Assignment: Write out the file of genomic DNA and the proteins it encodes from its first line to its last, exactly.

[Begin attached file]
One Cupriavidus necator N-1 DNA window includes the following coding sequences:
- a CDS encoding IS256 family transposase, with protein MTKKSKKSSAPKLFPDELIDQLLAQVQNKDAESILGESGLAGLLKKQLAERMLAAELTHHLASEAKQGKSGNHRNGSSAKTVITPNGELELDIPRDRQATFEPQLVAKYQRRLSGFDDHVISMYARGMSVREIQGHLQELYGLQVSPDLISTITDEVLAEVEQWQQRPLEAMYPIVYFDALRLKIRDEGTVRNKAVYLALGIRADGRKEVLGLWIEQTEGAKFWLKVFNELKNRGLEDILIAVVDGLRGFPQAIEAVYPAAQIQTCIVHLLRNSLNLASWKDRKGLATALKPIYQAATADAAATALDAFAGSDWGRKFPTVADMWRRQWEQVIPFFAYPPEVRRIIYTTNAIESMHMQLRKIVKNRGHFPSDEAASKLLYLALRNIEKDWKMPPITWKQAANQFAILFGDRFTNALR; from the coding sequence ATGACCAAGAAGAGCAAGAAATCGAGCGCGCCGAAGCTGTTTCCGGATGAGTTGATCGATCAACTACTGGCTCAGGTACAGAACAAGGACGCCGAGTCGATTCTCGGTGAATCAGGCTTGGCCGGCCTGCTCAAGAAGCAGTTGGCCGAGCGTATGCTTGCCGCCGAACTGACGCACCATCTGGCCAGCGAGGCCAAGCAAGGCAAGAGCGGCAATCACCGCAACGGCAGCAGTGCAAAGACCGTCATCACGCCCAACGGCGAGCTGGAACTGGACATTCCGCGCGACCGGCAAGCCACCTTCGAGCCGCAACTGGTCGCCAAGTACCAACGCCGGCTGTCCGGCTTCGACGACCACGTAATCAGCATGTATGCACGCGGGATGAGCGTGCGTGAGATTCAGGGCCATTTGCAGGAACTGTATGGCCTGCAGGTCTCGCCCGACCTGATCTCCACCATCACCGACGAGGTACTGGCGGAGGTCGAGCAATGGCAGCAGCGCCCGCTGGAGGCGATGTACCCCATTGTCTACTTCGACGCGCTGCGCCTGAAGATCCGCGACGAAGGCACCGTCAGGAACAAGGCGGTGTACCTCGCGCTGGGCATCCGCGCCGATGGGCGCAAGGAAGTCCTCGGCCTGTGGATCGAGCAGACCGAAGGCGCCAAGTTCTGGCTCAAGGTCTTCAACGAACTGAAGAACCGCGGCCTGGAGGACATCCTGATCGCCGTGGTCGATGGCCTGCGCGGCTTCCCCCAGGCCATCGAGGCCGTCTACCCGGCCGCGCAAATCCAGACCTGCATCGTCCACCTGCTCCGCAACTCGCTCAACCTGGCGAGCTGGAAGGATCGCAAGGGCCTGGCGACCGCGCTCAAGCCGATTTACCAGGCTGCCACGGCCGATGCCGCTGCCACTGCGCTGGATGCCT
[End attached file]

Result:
One Cupriavidus necator N-1 DNA window includes the following coding sequences:
- a CDS encoding IS256 family transposase, with protein MTKKSKKSSAPKLFPDELIDQLLAQVQNKDAESILGESGLAGLLKKQLAERMLAAELTHHLASEAKQGKSGNHRNGSSAKTVITPNGELELDIPRDRQATFEPQLVAKYQRRLSGFDDHVISMYARGMSVREIQGHLQELYGLQVSPDLISTITDEVLAEVEQWQQRPLEAMYPIVYFDALRLKIRDEGTVRNKAVYLALGIRADGRKEVLGLWIEQTEGAKFWLKVFNELKNRGLEDILIAVVDGLRGFPQAIEAVYPAAQIQTCIVHLLRNSLNLASWKDRKGLATALKPIYQAATADAAATALDAFAGSDWGRKFPTVADMWRRQWEQVIPFFAYPPEVRRIIYTTNAIESMHMQLRKIVKNRGHFPSDEAASKLLYLALRNIEKDWKMPPITWKQAANQFAILFGDRFTNALR; from the coding sequence ATGACCAAGAAGAGCAAGAAATCGAGCGCGCCGAAGCTGTTTCCGGATGAGTTGATCGATCAACTACTGGCTCAGGTACAGAACAAGGACGCCGAGTCGATTCTCGGTGAATCAGGCTTGGCCGGCCTGCTCAAGAAGCAGTTGGCCGAGCGTATGCTTGCCGCCGAACTGACGCACCATCTGGCCAGCGAGGCCAAGCAAGGCAAGAGCGGCAATCACCGCAACGGCAGCAGTGCAAAGACCGTCATCACGCCCAACGGCGAGCTGGAACTGGACATTCCGCGCGACCGGCAAGCCACCTTCGAGCCGCAACTGGTCGCCAAGTACCAACGCCGGCTGTCCGGCTTCGACGACCACGTAATCAGCATGTATGCACGCGGGATGAGCGTGCGTGAGATTCAGGGCCATTTGCAGGAACTGTATGGCCTGCAGGTCTCGCCCGACCTGATCTCCACCATCACCGACGAGGTACTGGCGGAGGTCGAGCAATGGCAGCAGCGCCCGCTGGAGGCGATGTACCCCATTGTCTACTTCGACGCGCTGCGCCTGAAGATCCGCGACGAAGGCACCGTCAGGAACAAGGCGGTGTACCTCGCGCTGGGCATCCGCGCCGATGGGCGCAAGGAAGTCCTCGGCCTGTGGATCGAGCAGACCGAAGGCGCCAAGTTCTGGCTCAAGGTCTTCAACGAACTGAAGAACCGCGGCCTGGAGGACATCCTGATCGCCGTGGTCGATGGCCTGCGCGGCTTCCCCCAGGCCATCGAGGCCGTCTACCCGGCCGCGCAAATCCAGACCTGCATCGTCCACCTGCTCCGCAACTCGCTCAACCTGGCGAGCTGGAAGGATCGCAAGGGCCTGGCGACCGCGCTCAAGCCGATTTACCAGGCTGCCACGGCCGATGCCGCTGCCACTGCGCTGGATGCCT